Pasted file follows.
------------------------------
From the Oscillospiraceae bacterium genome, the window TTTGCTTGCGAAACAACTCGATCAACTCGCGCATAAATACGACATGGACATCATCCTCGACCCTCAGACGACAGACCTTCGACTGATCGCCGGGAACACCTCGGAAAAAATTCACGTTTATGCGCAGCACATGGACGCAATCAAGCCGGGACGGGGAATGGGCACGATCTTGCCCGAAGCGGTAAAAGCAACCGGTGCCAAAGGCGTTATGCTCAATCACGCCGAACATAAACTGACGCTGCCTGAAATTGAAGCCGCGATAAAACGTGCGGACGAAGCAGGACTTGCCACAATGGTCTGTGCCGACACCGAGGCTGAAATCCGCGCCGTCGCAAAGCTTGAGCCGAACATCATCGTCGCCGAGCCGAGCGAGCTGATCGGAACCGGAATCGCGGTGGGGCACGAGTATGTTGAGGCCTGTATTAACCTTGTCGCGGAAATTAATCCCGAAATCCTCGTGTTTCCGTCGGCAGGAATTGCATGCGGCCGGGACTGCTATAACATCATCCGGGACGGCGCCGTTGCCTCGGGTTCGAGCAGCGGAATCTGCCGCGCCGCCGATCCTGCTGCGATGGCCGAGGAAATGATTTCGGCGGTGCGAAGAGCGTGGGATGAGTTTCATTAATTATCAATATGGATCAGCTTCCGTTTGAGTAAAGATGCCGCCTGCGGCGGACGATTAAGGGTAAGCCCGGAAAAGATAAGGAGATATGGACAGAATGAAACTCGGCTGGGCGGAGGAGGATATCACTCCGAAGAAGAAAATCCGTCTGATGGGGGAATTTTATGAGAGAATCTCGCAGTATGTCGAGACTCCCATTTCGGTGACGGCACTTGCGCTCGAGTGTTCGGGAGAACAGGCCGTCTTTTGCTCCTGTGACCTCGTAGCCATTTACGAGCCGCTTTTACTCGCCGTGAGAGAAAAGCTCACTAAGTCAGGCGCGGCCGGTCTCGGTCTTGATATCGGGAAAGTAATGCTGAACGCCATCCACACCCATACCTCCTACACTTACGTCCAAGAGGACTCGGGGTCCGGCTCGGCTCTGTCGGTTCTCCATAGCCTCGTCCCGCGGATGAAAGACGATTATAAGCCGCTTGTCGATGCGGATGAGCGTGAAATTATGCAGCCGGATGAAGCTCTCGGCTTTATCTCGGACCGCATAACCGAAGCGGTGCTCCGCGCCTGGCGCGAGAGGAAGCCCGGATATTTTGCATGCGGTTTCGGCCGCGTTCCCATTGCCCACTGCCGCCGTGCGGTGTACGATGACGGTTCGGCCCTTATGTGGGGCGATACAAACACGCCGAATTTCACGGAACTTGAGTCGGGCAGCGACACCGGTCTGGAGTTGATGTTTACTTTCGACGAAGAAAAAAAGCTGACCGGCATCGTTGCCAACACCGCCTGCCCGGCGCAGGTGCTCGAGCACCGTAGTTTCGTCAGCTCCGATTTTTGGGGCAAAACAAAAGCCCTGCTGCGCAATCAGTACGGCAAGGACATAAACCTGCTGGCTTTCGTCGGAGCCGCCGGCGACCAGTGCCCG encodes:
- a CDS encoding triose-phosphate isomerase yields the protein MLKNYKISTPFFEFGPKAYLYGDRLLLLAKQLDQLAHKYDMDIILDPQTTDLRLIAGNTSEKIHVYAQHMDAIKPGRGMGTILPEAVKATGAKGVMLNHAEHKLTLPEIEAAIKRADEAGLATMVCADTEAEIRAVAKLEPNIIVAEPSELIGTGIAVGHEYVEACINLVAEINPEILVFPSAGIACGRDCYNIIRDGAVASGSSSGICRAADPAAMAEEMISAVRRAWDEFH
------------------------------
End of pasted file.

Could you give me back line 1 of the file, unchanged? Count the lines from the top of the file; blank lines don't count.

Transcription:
From the Oscillospiraceae bacterium genome, the window TTTGCTTGCGAAACAACTCGATCAACTCGCGCATAAATACGACATGGACATCATCCTCGACCCTCAGACGACAGACCTTCGACTGATCGCCGGGAACACCTCGGAAAAAATTCACGTTTATGCGCAGCACATGGACGCAATCAAGCCGGGACGGGGAATGGGCACGATCTTGCCCGAAGCGGTAAAAGCAACCGGTGCCAAAGGCGTTATGCTCAATCACGCCGAACATAAACTGACGCTGCCTGAAATTGAAGCCGCGATAAAACGTGCGGACGAAGCAGGACTTGCCACAATGGTCTGTGCCGACACCGAGGCTGAAATCCGCGCCGTCGCAAAGCTTGAGCCGAACATCATCGTCGCCGAGCCGAGCGAGCTGATCGGAACCGGAATCGCGGTGGGGCACGAGTATGTTGAGGCCTGTATTAACCTTGTCGCGGAAATTAATCCCGAAATCCTCGTGTTTCCGTCGGCAGGAATTGCATGCGGCCGGGACTGCTATAACATCATCCGGGACGGCGCCGTTGCCTCGGGTTCGAGCAGCGGAATCTGCCGCGCCGCCGATCCTGCTGCGATGGCCGAGGAAATGATTTCGGCGGTGCGAAGAGCGTGGGATGAGTTTCATTAATTATCAATATGGATCAGCTTCCGTTTGAGTAAAGATGCCGCCTGCGGCGGACGATTAAGGGTAAGCCCGGAAAAGATAAGGAGATATGGACAGAATGAAACTCGGCTGGGCGGAGGAGGATATCACTCCGAAGAAGAAAATCCGTCTGATGGGGGAATTTTATGAGAGAATCTCGCAGTATGTCGAGACTCCCATTTCGGTGACGGCACTTGCGCTCGAGTGTTCGGGAGAACAGGCCGTCTTTTGCTCCTGTGACCTCGTAGCCATTTACGAGCCGCTTTTACTCGCCGTGAGAGAAAAGCTCACTAAGTCAGGCGCGGCCGGTCTCGGTCTTGATATCGGGAAAGTAATGCTGAACGCCATCCACACCCATACCTCCTACACTTACGTCCAAGAGGACTCGGGGTCCGGCTCGGCTCTGTCGGTTCTCCATAGCCTCGTCCCGCGGATGAAAGACGATTATAAGCCGCTTGTCGATGCGGATGAGCGTGAAATTATGCAGCCGGATGAAGCTCTCGGCTTTATCTCGGACCGCATAACCGAAGCGGTGCTCCGCGCCTGGCGCGAGAGGAAGCCCGGATATTTTGCATGCGGTTTCGGCCGCGTTCCCATTGCCCACTGCCGCCGTGCGGTGTACGATGACGGTTCGGCCCTTATGTGGGGCGATACAAACACGCCGAATTTCACGGAACTTGAGTCGGGCAGCGACACCGGTCTGGAGTTGATGTTTACTTTCGACGAAGAAAAAAAGCTGACCGGCATCGTTGCCAACACCGCCTGCCCGGCGCAGGTGCTCGAGCACCGTAGTTTCGTCAGCTCCGATTTTTGGGGCAAAACAAAAGCCCTGCTGCGCAATCAGTACGGCAAGGACATAAACCTGCTGGCTTTCGTCGGAGCCGCCGGCGACCAGTGCCCG encodes: